US / MED - A DNA test of a pregnant woman's blood is more accurate than current methods of screening for down syndrome and other common disorders, new research finds. If other studies bear this out, it could transform prenatal care by giving a more reliable, non-invasive way to detect these problems very early in pregnancy.
That would let couples decide sooner whether to have an abortion or to prepare for a major medical problem. It also might cut down on the more invasive tests like amniocentesis to diagnose or rule out problems with a fetus. "It offers women a safe and accurate alternative" for screening, said head of study, Dr. Diana Bianchi of Tufts Medical Center in Boston.
Several companies already sell these DNA blood tests, which can be done when the fetus is only 9 to 10 weeks old, a couple weeks sooner than current methods. They screen for disorders caused by extra or missing chromosomes, such as down syndrome, which occurs in about one of every 700 pregnancies. Current screening methods are imprecise. Ultrasounds and various blood tests can hint at a problem but don't directly test for one.
The next step is diagnostic testing amniocentesis, like a needle biopsy to collect fetal cells, or chorionic villus sampling, which takes a snip of the placenta. Both bring a small risk of miscarriage. The DNA tests aim to improve screening and decrease the number of women referred for these more invasive tests.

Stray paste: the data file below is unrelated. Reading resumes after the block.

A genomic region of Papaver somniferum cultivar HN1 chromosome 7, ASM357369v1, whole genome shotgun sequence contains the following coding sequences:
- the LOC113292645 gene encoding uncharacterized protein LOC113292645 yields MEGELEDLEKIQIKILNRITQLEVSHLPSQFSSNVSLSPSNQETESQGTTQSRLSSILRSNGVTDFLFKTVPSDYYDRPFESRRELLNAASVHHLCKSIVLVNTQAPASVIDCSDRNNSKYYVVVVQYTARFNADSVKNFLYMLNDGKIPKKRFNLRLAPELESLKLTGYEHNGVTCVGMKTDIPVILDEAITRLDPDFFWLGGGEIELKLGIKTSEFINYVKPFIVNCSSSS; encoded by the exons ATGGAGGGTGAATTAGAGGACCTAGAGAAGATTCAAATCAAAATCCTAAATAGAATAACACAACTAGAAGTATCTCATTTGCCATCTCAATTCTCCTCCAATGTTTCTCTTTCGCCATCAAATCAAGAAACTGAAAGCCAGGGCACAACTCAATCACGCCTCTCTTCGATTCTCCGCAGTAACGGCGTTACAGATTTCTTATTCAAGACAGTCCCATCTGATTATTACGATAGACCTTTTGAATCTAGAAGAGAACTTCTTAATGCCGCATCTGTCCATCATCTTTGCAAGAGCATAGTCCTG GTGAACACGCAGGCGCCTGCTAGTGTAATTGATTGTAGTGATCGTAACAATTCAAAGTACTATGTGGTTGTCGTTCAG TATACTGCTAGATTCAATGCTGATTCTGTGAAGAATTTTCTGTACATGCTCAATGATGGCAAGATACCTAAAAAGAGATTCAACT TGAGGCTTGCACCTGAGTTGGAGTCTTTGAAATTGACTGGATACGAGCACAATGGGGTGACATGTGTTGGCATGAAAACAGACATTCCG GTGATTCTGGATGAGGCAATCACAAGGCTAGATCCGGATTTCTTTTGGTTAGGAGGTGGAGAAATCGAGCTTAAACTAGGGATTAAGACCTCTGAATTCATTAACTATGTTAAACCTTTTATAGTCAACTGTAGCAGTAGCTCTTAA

Using a sample from the mother's blood, they sequence the alphabet of bits of DNA shed from the placenta and map them to various chromosomes.
The numbers are compared to what is normal at that stage of pregnancy. Groups like the American College of Obstetricians and Gynecologists say these DNA tests can be an option for higher risk pregnancies in mothers 35 and older, those with an abnormal ultrasound or blood test, or with a prior pregnancy involving abnormal chromosomes but their accuracy in the general population is unknown.
The new study, published Wednesday by the New England Journal of Medicine, is the first to look at their use in a general U.S. population. Nearly 2,000 women had standard prenatal screening plus a fetal DNA test from Illumina Inc., a California company that sponsored the study.